What is haint blue?
You’ve heard of haint blue, but you’re not sure what that is. “Haint blue” not a misspelling. And it’s not an exact color, either. It is, however, a unique hue from Southern folklore used to keep ghouls and demons out of your home.
Before you can understand what haint blue means, though, you need to know what a haint is.
Where did the word “haint” come from?
The word “haint” originated among the Gullah people in the Lowcountry of South Carolina. It sounds a lot like the word “haunt” for a reason. You see, a haint is a spirit or ghost that you don’t want coming around to bother you.
Over time, the word haint drifted into the lexicon of other groups living in South Carolina, and then into other states. Now, you’ll hear the word throughout the American Southeast. “Haint” is used in abundance in my home in the Tennessee Appalachians.
I like to argue that haint specifically refers to scary stuff. Happy ghosts, good entities, and Grandma’s spirit tottering around in the attic would not be considered haints. A haint is something you don’t want in your house. And, where I grew up, a haint could also refer to something less—definable, such as a demonic spirit or an evil witch.
What is haint blue?
Haint blue is a light, sky-colored blue that keeps the nasties away. Because a haint can’t cross water. And when the haint sees this blue color, it gets all confused and thinks it’s next to a pond or ocean or something and goes away. Therefore, if you want to keep the haints out, you paint your porch ceiling this light blue color. Next time you visit a home in the south and see the porch ceiling painted this way, you’ll know why.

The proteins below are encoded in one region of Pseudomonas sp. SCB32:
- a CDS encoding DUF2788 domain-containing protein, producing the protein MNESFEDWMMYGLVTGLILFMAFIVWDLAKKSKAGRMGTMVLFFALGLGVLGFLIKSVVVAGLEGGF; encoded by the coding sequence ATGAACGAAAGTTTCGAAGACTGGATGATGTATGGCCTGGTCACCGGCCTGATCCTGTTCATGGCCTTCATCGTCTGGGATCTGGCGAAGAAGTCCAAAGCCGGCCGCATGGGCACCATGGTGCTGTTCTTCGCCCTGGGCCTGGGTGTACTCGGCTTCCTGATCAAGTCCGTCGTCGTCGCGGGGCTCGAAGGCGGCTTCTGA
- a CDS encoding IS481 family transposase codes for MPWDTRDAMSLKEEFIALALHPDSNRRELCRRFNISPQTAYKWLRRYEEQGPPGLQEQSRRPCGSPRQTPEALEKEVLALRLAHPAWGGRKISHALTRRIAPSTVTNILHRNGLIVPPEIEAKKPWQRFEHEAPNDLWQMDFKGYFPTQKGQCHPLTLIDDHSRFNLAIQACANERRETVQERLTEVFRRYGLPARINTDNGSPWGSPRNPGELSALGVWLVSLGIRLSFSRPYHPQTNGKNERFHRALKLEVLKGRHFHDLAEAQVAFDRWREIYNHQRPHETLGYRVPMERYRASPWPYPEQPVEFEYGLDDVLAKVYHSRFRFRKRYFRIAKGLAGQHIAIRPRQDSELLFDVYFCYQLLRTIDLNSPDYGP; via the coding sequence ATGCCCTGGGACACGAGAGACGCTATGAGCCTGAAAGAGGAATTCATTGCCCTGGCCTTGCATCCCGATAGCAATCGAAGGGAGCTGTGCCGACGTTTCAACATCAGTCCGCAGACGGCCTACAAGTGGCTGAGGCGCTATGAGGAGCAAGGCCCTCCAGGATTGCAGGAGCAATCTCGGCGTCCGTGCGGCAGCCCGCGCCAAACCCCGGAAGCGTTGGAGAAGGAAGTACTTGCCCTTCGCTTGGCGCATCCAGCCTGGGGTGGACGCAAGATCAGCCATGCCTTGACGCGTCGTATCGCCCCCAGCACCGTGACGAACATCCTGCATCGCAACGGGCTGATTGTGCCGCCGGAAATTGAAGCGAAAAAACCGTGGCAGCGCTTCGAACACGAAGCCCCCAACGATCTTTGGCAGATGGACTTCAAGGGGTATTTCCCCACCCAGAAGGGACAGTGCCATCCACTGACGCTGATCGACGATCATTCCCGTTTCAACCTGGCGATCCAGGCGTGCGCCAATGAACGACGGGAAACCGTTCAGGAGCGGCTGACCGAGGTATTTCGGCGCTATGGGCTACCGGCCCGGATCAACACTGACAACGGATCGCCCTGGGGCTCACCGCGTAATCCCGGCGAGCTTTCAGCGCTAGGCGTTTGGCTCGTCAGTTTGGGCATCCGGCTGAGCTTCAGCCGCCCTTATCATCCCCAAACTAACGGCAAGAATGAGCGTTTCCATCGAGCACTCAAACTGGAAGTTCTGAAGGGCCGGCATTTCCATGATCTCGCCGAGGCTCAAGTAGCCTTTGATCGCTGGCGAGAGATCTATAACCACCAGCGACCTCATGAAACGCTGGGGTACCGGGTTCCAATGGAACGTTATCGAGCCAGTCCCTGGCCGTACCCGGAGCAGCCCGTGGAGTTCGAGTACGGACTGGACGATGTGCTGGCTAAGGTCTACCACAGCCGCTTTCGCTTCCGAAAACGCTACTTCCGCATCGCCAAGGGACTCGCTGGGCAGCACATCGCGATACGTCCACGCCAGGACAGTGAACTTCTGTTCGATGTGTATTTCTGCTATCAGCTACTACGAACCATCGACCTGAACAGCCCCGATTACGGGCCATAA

Throughout the south, and especially in the Lowcountry and Savannah, it’s common to see window frames and door frames painted this blue color as well. After all, not all homes have porches, and haints like to come in through the doors and windows. But they can’t if they see that blue color in the way.
What else can keep haints out besides the blue color?
If the haints do get in before you have a chance to paint your door frames, don’t you fret. You can always paste newspaper to your walls in lieu of wallpaper, and that gets the haints all confused and stuck. Haints like to read every word when they see a paper—they’ll be glued to that wall for ages.
You can also make a lot of clatter in your home to drive the haints away. Haints hate noise. Grab that old kettle and skillet and go to town banging on them with a metal spoon. Haints begone!
And once you’ve driven all the boogers away, go to your local paint store and get you a gallon of haint blue paint. Almost every place has their own concoction of this magical color. It’s soothing, it’s Southern, and it will keep the haints where they belong—away from your home.